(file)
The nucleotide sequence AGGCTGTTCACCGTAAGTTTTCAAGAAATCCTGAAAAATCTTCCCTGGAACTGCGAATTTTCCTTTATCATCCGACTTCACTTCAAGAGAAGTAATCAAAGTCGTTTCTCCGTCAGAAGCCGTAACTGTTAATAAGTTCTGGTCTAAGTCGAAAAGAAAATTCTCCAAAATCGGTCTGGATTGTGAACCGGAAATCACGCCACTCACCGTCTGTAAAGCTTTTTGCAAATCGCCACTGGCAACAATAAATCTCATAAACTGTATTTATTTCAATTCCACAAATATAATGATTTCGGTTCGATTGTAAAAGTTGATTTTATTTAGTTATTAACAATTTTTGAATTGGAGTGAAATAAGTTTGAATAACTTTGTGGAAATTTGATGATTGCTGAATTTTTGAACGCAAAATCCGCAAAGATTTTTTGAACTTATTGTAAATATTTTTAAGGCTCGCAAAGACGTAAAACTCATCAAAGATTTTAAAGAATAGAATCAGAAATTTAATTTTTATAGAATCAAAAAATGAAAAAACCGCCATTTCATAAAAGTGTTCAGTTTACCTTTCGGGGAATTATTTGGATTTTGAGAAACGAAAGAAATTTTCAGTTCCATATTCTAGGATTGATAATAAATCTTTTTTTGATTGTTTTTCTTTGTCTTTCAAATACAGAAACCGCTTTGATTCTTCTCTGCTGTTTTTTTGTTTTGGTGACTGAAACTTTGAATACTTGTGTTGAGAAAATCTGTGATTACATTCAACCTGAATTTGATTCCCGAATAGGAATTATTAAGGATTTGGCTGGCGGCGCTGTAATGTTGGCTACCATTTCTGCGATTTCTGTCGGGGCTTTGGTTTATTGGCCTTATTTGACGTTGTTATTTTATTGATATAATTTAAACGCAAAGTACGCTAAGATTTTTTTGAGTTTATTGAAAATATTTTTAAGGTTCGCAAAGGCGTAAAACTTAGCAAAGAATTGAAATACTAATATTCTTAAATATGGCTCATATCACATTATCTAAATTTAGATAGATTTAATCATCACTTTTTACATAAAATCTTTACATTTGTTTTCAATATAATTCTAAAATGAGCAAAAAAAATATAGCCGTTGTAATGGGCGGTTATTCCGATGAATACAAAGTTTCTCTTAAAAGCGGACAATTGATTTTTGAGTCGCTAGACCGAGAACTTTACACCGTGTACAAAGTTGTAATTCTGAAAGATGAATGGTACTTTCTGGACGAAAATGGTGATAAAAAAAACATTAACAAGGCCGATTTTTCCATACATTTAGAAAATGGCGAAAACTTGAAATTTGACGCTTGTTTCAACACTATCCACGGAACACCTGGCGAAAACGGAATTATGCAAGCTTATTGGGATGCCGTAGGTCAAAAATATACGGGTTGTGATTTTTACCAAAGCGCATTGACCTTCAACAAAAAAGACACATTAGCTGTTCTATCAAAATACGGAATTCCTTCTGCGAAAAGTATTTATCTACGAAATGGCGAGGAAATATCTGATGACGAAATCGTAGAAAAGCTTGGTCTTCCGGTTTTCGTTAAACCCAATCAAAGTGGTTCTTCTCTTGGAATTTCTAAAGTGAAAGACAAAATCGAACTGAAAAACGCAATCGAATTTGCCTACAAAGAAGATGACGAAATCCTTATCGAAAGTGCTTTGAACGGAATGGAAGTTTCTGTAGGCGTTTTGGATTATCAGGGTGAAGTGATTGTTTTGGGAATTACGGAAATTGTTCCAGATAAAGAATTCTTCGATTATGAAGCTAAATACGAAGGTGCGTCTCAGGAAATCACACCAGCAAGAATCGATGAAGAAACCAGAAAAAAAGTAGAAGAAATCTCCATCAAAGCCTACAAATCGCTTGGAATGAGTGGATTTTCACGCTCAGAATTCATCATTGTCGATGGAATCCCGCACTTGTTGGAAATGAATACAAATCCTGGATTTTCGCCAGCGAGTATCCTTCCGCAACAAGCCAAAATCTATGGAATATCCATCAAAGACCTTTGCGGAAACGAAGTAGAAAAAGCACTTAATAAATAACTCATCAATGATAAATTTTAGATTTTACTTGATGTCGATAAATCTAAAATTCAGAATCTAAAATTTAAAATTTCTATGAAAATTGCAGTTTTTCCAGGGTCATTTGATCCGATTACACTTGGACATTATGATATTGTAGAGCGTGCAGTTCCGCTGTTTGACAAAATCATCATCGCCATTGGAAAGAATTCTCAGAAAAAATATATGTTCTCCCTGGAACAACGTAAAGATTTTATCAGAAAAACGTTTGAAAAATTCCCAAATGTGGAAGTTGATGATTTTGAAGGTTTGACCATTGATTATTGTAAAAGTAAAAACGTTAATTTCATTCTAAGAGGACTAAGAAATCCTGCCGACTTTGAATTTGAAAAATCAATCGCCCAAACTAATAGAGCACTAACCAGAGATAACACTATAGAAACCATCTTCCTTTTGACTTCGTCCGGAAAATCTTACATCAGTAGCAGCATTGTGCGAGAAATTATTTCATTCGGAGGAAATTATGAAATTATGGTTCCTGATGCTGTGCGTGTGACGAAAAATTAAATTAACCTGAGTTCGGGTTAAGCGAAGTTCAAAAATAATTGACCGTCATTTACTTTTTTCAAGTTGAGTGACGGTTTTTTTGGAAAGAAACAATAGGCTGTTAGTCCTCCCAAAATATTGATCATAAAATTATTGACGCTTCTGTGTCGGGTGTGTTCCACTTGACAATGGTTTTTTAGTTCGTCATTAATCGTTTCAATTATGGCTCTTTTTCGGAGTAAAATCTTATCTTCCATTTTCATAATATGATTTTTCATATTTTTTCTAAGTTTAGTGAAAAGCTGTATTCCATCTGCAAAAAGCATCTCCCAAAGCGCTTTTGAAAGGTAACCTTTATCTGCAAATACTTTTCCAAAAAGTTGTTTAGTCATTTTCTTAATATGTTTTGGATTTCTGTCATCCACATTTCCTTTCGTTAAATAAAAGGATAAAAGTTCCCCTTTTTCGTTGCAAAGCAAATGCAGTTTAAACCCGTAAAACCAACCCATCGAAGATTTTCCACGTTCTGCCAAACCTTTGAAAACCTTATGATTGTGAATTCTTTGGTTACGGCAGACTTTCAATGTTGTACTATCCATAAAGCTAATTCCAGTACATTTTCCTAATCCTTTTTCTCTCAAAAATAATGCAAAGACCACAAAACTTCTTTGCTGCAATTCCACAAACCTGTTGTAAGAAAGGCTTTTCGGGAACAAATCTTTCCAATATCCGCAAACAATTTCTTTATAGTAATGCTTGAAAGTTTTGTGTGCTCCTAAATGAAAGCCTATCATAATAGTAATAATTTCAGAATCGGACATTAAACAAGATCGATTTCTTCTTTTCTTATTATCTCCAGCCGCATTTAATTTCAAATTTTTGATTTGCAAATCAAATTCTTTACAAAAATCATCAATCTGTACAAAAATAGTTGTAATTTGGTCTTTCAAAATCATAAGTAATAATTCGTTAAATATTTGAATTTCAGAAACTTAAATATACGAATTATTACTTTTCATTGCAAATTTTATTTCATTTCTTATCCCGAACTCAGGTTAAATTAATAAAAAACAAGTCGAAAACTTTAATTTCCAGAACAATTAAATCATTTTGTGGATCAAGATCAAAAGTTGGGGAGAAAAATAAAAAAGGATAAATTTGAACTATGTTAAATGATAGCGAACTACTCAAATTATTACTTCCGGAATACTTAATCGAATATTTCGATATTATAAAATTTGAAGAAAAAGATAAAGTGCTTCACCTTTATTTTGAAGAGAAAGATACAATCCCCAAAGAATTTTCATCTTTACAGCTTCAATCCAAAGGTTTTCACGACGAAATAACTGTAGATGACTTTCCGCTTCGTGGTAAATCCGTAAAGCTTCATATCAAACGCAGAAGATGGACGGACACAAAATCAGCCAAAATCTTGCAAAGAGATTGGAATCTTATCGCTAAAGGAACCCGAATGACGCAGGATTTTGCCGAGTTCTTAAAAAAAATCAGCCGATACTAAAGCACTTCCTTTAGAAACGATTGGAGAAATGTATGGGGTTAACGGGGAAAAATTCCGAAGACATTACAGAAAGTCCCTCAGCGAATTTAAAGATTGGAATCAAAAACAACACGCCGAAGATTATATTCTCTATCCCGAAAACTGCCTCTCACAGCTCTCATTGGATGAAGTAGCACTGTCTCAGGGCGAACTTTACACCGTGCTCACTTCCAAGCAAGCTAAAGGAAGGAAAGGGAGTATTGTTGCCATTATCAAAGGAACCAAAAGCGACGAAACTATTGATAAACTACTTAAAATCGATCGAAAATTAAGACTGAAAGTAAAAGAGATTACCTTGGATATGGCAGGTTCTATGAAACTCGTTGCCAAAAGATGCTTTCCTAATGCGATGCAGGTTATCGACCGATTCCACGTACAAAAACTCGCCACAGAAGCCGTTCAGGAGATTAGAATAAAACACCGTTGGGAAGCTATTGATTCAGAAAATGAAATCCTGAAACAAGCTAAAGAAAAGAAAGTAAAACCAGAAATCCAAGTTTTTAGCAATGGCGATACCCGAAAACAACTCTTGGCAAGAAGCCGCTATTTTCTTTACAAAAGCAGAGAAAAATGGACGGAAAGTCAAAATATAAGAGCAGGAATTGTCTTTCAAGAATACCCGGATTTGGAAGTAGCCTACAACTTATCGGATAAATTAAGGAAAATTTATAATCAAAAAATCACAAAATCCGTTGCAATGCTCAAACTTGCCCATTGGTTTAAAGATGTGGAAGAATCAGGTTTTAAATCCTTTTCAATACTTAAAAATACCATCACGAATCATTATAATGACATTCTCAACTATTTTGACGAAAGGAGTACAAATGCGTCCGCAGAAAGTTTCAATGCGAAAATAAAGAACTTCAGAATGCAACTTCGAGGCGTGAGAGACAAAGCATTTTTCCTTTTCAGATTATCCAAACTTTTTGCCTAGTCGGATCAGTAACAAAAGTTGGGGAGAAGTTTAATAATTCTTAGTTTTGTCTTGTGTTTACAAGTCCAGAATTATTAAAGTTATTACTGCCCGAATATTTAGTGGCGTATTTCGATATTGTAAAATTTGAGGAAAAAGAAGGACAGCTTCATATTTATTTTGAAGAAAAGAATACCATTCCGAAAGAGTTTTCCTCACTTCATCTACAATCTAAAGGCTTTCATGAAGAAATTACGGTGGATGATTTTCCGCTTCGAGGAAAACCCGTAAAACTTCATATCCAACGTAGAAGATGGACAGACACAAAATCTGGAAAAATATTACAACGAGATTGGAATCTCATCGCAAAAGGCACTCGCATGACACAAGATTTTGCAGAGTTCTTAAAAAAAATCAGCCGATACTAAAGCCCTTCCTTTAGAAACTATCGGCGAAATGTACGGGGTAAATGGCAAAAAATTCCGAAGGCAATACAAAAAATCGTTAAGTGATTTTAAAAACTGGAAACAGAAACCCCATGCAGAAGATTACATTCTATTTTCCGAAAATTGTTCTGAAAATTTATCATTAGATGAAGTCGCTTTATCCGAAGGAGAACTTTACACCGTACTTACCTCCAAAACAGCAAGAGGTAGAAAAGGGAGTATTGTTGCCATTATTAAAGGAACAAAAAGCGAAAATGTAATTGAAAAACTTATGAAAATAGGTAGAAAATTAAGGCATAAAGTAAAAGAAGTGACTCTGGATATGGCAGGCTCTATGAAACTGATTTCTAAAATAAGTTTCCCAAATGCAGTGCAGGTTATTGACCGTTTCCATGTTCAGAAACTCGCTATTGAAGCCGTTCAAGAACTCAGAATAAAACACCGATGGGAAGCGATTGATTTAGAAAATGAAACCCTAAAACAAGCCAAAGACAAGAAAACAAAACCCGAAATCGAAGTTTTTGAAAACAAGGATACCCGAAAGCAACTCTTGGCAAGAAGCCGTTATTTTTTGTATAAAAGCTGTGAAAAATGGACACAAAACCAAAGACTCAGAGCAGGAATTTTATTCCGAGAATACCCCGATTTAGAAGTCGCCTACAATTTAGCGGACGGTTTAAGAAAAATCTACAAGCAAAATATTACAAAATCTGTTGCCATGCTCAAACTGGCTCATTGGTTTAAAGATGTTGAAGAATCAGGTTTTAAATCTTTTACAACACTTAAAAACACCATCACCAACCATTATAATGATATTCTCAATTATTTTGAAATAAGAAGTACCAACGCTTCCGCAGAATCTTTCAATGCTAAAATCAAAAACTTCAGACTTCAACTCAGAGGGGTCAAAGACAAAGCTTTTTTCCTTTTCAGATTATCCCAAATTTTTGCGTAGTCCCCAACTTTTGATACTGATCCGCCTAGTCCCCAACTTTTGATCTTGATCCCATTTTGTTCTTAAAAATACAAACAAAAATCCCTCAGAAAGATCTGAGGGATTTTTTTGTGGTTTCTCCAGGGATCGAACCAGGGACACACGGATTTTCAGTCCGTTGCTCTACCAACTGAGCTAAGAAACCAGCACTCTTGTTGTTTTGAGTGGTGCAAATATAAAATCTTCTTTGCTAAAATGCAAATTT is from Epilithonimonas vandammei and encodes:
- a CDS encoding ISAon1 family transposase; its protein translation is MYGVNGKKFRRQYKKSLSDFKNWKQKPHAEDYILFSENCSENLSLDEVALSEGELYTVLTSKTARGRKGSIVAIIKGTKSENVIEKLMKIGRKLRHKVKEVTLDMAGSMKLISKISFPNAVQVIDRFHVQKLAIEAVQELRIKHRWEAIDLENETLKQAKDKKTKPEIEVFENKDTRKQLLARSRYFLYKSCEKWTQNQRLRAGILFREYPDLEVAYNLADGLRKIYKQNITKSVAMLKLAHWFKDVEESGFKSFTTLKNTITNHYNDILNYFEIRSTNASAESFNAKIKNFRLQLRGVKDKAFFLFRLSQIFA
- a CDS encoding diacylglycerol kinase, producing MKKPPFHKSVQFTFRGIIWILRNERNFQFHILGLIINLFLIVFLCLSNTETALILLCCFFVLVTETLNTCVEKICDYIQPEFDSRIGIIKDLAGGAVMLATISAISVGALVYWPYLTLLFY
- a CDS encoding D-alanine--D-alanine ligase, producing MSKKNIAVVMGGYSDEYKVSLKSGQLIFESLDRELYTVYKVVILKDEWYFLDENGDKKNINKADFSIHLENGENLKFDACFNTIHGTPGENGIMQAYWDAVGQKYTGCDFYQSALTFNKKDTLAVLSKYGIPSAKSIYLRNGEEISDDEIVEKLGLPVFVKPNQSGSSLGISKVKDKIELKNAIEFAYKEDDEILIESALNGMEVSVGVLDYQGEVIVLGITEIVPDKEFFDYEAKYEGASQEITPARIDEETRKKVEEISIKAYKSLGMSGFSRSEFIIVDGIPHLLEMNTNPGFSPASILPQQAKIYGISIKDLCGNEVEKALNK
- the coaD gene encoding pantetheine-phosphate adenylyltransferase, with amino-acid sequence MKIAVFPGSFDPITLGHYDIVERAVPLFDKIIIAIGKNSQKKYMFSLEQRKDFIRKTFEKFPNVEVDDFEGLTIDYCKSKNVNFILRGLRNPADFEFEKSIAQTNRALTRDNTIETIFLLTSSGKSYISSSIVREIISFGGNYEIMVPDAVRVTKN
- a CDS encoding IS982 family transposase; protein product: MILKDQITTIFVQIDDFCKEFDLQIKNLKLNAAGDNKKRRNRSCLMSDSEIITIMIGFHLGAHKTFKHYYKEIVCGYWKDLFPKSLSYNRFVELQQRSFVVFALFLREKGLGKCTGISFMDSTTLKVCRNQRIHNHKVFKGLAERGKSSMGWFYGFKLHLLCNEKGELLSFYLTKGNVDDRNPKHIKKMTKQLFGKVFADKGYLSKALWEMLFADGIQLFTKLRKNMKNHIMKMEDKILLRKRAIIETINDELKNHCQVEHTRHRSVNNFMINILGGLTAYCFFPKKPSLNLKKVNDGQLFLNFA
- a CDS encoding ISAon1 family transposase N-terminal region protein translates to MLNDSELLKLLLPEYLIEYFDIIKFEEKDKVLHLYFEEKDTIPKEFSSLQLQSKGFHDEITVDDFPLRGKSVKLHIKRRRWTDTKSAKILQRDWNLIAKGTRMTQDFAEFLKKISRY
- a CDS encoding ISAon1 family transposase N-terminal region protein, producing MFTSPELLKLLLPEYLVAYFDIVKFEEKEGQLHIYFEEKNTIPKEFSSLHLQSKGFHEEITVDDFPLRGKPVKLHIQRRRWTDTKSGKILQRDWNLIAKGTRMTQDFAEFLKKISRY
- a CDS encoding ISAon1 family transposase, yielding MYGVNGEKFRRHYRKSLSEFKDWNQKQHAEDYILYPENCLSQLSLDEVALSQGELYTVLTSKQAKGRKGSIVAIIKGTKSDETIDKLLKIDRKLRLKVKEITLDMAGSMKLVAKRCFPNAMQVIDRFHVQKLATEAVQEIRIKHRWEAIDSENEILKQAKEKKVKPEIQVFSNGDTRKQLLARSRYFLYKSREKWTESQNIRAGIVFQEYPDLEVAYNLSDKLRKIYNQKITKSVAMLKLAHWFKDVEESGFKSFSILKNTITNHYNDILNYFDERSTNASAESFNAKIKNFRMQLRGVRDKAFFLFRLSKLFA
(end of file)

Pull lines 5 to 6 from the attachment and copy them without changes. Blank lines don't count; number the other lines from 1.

- the coaD gene encoding pantetheine-phosphate adenylyltransferase, with amino-acid sequence MKIAVFPGSFDPITLGHYDIVERAVPLFDKIIIAIGKNSQKKYMFSLEQRKDFIRKTFEKFPNVEVDDFEGLTIDYCKSKNVNFILRGLRNPADFEFEKSIAQTNRALTRDNTIETIFLLTSSGKSYISSSIVREIISFGGNYEIMVPDAVRVTKN
- a CDS encoding IS982 family transposase; protein product: MILKDQITTIFVQIDDFCKEFDLQIKNLKLNAAGDNKKRRNRSCLMSDSEIITIMIGFHLGAHKTFKHYYKEIVCGYWKDLFPKSLSYNRFVELQQRSFVVFALFLREKGLGKCTGISFMDSTTLKVCRNQRIHNHKVFKGLAERGKSSMGWFYGFKLHLLCNEKGELLSFYLTKGNVDDRNPKHIKKMTKQLFGKVFADKGYLSKALWEMLFADGIQLFTKLRKNMKNHIMKMEDKILLRKRAIIETINDELKNHCQVEHTRHRSVNNFMINILGGLTAYCFFPKKPSLNLKKVNDGQLFLNFA